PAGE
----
Delirium in the postoperative cardiac patient: a review

J Card Surg. 2005 Nov-Dec;20(6):560-7. doi: 10.1111/j.1540-8191.2005.00134.x.


BACKGROUND AND AIM OF REVIEW: Cardiac surgery is increasingly common and relatively safe, but there are frequent reports of neuropsychiatric sequelae occurring in the postoperative period. One of the most common neuropsychiatric presentations of cardiac surgery is delirium, also called postcardiotomy delirium (PCD). Despite the vast numbers of cardiac surgeries performed today, there is a paucity of data on risk factors and management options of PCD available to the clinician. This review aims to summarize available information, increase clinicians' awareness of PCD and suggest effective management of this illness.

Methods: Our literature search was completed using the databases Medline and CINAHL; it was limited to human and English language studies from 1964 to the present. Search terms included "delirium," "agitation," "postoperative," "cardiac," "neuropsychiatric," "neuroleptics," "psychosis," "surgery," "treatment," "postcardiotomy," and "pharmacotherapy."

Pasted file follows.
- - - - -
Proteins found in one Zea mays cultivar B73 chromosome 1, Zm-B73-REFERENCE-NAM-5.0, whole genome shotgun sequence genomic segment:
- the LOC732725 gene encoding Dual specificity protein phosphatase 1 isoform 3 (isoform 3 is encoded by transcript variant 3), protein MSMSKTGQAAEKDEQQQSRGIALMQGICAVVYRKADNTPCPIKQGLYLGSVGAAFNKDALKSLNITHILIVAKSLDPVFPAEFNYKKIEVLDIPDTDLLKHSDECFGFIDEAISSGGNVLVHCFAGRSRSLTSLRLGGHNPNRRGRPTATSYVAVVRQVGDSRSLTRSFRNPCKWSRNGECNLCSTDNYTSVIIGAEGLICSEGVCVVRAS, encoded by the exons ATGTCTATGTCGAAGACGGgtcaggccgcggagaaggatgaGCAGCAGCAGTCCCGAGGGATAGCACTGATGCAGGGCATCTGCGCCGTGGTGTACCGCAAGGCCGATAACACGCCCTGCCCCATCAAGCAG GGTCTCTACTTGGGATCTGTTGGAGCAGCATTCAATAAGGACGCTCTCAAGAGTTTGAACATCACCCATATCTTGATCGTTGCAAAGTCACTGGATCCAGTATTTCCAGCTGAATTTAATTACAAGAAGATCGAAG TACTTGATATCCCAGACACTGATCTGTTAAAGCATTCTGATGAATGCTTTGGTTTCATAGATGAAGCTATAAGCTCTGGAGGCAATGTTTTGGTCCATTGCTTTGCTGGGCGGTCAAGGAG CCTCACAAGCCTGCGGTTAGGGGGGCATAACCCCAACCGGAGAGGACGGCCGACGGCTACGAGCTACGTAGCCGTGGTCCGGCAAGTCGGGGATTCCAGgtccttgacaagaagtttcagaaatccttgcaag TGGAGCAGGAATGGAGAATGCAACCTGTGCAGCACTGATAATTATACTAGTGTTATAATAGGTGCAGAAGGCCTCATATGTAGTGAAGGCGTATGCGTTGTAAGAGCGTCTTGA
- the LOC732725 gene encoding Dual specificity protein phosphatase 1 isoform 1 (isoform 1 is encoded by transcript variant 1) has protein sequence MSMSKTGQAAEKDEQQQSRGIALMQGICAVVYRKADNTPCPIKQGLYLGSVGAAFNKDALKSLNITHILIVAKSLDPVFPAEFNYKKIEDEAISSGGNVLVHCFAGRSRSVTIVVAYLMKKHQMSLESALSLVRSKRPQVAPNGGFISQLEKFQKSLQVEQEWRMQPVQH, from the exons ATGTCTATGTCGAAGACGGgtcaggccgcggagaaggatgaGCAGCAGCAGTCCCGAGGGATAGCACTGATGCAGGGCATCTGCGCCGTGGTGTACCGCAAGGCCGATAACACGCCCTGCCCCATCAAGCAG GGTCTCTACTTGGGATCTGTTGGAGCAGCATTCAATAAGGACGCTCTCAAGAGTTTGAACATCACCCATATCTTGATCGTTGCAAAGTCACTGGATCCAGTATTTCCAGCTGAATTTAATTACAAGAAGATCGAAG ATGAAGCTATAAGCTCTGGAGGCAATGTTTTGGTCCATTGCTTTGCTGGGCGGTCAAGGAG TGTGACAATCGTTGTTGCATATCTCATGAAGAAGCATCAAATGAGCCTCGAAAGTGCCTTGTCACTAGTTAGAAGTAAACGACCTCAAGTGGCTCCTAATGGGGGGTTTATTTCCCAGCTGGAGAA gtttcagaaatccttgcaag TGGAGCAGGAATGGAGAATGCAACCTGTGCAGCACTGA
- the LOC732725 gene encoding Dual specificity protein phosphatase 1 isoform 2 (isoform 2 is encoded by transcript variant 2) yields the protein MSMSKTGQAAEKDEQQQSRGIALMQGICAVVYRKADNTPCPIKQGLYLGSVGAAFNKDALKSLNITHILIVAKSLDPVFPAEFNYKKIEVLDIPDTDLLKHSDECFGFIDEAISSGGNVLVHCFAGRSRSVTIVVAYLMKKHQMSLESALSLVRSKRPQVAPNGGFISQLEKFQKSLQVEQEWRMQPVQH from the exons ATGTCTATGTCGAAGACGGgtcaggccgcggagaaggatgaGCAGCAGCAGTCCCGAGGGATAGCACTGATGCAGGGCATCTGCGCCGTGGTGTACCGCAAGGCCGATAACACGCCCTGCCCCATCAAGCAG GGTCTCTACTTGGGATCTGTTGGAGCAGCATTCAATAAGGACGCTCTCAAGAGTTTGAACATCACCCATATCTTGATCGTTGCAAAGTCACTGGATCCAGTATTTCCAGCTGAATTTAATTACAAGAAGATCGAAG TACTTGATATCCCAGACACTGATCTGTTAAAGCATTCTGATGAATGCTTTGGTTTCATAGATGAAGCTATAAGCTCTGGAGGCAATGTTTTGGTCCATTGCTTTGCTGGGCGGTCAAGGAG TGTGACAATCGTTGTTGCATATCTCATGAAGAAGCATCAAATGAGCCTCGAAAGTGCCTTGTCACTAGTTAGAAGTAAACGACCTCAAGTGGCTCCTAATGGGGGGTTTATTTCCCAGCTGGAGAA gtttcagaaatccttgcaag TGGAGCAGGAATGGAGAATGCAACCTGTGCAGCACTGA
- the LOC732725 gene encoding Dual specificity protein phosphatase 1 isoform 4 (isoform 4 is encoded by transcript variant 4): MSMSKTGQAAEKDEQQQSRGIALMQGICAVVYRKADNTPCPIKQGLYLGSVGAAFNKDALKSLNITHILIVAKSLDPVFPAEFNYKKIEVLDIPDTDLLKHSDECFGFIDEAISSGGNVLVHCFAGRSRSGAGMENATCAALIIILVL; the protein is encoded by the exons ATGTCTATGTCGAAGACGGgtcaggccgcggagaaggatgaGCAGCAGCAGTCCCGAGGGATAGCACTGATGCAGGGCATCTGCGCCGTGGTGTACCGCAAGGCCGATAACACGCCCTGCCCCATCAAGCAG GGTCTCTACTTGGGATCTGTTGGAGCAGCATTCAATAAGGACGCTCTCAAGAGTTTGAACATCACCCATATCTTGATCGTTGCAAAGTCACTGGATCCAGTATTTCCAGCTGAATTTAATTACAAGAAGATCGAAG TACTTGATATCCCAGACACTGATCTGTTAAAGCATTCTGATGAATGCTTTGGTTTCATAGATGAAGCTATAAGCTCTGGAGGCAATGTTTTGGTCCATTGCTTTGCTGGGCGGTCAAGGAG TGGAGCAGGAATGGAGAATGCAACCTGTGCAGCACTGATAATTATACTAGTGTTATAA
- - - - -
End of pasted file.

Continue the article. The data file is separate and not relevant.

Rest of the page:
Results: Our review of the literature revealed several risk factors for PCD, as well as various options for its pharmacological management.

Conclusions: A multifactorial model should be applied when considering risk stratification for and prevention of delirium postoperatively. Pharmacologically, conventional antipsychotic agents, such as haloperidol, have long been used to manage delirium. In light of haloperidol's side effects, particularly those applicable to the cardiac patient, further research is required into the role of second generation antipsychotics. These agents are common in clinical use, and may be the preferred medications.

Publication types

  • Review

MeSH terms

  • Cardiac Surgical Procedures*
  • Delirium / diagnosis
  • Delirium / epidemiology
  • Delirium / etiology*
  • Delirium / therapy
  • Heart Diseases / surgery
  • Humans
  • Postoperative Complications / diagnosis
  • Postoperative Complications / epidemiology
  • Postoperative Complications / etiology*
  • Postoperative Complications / therapy
  • Risk Factors